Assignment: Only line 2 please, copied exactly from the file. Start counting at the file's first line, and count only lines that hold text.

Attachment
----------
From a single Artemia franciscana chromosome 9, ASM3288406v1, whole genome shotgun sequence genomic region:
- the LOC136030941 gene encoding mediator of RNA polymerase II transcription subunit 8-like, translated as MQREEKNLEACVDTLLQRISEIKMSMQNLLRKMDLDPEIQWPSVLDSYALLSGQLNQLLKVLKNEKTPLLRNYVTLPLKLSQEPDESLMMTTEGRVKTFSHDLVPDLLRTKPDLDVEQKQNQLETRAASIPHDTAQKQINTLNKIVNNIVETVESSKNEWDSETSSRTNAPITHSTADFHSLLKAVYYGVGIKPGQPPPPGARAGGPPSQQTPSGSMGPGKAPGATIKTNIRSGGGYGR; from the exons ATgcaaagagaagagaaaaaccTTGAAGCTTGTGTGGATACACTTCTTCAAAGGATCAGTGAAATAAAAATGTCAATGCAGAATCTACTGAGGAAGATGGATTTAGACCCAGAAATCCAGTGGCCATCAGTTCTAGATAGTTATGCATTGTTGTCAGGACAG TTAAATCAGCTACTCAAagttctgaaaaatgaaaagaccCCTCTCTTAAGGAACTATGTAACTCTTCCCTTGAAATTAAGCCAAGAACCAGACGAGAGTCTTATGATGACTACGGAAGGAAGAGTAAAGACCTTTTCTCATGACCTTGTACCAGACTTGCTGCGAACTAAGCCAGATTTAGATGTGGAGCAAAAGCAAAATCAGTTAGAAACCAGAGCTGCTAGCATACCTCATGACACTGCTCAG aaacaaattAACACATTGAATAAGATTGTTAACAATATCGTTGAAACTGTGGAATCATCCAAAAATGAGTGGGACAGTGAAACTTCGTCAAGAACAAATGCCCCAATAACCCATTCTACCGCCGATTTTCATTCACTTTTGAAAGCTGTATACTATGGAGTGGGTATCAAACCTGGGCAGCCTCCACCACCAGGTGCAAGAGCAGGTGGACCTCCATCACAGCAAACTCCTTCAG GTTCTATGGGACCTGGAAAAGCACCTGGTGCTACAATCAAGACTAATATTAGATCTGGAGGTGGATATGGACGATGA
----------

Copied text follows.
- the LOC136030941 gene encoding mediator of RNA polymerase II transcription subunit 8-like, translated as MQREEKNLEACVDTLLQRISEIKMSMQNLLRKMDLDPEIQWPSVLDSYALLSGQLNQLLKVLKNEKTPLLRNYVTLPLKLSQEPDESLMMTTEGRVKTFSHDLVPDLLRTKPDLDVEQKQNQLETRAASIPHDTAQKQINTLNKIVNNIVETVESSKNEWDSETSSRTNAPITHSTADFHSLLKAVYYGVGIKPGQPPPPGARAGGPPSQQTPSGSMGPGKAPGATIKTNIRSGGGYGR; from the exons ATgcaaagagaagagaaaaaccTTGAAGCTTGTGTGGATACACTTCTTCAAAGGATCAGTGAAATAAAAATGTCAATGCAGAATCTACTGAGGAAGATGGATTTAGACCCAGAAATCCAGTGGCCATCAGTTCTAGATAGTTATGCATTGTTGTCAGGACAG TTAAATCAGCTACTCAAagttctgaaaaatgaaaagaccCCTCTCTTAAGGAACTATGTAACTCTTCCCTTGAAATTAAGCCAAGAACCAGACGAGAGTCTTATGATGACTACGGAAGGAAGAGTAAAGACCTTTTCTCATGACCTTGTACCAGACTTGCTGCGAACTAAGCCAGATTTAGATGTGGAGCAAAAGCAAAATCAGTTAGAAACCAGAGCTGCTAGCATACCTCATGACACTGCTCAG aaacaaattAACACATTGAATAAGATTGTTAACAATATCGTTGAAACTGTGGAATCATCCAAAAATGAGTGGGACAGTGAAACTTCGTCAAGAACAAATGCCCCAATAACCCATTCTACCGCCGATTTTCATTCACTTTTGAAAGCTGTATACTATGGAGTGGGTATCAAACCTGGGCAGCCTCCACCACCAGGTGCAAGAGCAGGTGGACCTCCATCACAGCAAACTCCTTCAG GTTCTATGGGACCTGGAAAAGCACCTGGTGCTACAATCAAGACTAATATTAGATCTGGAGGTGGATATGGACGATGA